Reuters MOSCOW (Reuters) — Two Russians resembling men Britain accuses of jetting to England to try to murder a former spy said on Thursday that they were innocent tourists who had flown to London for fun and visited the city of Salisbury to see its cathedral.
Britain said it was clear the two men, who appeared on Russia’s state-funded RT television station, were agents of Russia’s GRU military intelligence who carried out the attack, and called their interview an example of “obfuscation and lies.”
The duo, who appeared acutely ill at ease, identified themselves as Alexander Petrov and Ruslan Boshirov, the names British prosecutors said were used by the poisoners.
They said they had fallen victim to a “fantastical fatal coincidence.”
Britain has charged the two men with attempting to murder former Russian spy Sergei Skripal and his daughter Yulia by spraying a chemical weapon on Skripal’s door in March.
The Skripals and a police officer fell seriously ill. A woman in a nearby town later died after her partner brought home a discarded counterfeit perfume bottle containing the poison.
The two men, both wearing blue jumpers, said they ran a sports nutrition business and that their lives had become a nightmare since London charged them with attempted murder after what they said was an innocent three-day trip to Britain.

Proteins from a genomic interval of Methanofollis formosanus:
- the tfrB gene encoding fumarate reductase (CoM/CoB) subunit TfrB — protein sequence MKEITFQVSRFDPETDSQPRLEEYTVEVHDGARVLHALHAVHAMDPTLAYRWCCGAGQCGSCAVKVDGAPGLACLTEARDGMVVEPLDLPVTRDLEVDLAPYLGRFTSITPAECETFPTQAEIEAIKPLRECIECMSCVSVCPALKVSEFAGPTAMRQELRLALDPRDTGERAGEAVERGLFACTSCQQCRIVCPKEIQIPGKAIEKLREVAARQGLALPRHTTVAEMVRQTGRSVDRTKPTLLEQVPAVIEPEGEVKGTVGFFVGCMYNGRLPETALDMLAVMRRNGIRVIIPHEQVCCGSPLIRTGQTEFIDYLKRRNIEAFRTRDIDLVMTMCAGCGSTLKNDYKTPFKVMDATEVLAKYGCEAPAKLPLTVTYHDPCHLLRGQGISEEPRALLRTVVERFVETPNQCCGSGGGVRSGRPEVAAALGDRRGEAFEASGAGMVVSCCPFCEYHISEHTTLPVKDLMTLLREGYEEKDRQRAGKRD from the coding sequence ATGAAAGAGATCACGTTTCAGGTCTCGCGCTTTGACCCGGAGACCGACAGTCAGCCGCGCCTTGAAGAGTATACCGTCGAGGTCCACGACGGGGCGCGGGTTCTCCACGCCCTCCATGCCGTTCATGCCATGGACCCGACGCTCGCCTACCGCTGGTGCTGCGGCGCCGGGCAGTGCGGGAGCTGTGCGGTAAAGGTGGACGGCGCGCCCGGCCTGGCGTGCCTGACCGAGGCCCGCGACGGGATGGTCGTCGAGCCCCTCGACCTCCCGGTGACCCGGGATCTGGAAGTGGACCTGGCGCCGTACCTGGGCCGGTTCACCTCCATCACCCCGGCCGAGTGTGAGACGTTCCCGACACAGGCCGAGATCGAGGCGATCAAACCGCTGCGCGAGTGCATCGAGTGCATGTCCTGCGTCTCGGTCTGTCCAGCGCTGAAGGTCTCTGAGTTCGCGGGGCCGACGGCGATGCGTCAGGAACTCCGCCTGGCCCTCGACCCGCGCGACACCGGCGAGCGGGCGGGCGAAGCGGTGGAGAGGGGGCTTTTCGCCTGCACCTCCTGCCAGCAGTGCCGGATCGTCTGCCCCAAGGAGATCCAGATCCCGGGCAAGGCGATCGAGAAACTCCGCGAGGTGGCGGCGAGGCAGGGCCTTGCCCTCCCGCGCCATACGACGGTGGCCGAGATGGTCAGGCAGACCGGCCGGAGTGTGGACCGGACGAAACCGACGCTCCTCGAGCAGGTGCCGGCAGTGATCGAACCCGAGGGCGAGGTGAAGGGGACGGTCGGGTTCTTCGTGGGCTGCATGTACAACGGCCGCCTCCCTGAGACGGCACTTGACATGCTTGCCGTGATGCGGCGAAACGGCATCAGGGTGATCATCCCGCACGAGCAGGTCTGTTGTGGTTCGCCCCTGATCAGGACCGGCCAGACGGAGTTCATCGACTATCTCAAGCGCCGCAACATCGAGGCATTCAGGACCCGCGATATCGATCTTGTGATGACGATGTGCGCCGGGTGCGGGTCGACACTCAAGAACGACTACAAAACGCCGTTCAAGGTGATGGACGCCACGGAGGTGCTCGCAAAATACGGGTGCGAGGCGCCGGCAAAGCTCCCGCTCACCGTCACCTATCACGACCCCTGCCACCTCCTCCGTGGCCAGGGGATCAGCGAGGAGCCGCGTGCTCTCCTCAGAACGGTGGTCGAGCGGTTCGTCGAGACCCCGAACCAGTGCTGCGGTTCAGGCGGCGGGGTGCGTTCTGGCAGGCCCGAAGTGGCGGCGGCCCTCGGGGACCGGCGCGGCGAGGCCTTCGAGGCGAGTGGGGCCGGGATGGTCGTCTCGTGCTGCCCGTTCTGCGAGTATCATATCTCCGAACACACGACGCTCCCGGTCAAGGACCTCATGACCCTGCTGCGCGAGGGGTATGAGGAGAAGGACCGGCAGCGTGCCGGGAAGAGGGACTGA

“Our friends had been suggesting for a long time that we visit this wonderful town,” Petrov said of Salisbury.
“There’s the famous Salisbury cathedral. It’s famous not only in Europe, but in the whole world. It’s famous for its 123 meter-spire. It’s famous for its clock, one of the first ever created in the world that’s still working,” added Boshirov, reeling off facts that closely resembled those laid out in a Russian-language Wikipedia entry about Salisbury.
Asked about the interview, a British government spokeswoman said: “The government is clear these men are officers of the Russian military intelligence service — the GRU — which used a devastatingly toxic, illegal chemical weapon on the streets of our country.”
“We have repeatedly asked Russia to account for what happened in Salisbury in March. Today — just as we have seen throughout — they have responded with obfuscation and lies.”
A spokesman for British Prime Minister Theresa May said the interview was “an insult to the public’s intelligence” and “deeply offensive” to the victims of the attack.
Britain and dozens of other countries have kicked out scores of Russian diplomats over the incident, and Moscow has responded tit-for-tat in the biggest East-West wave of expulsions since the Cold War.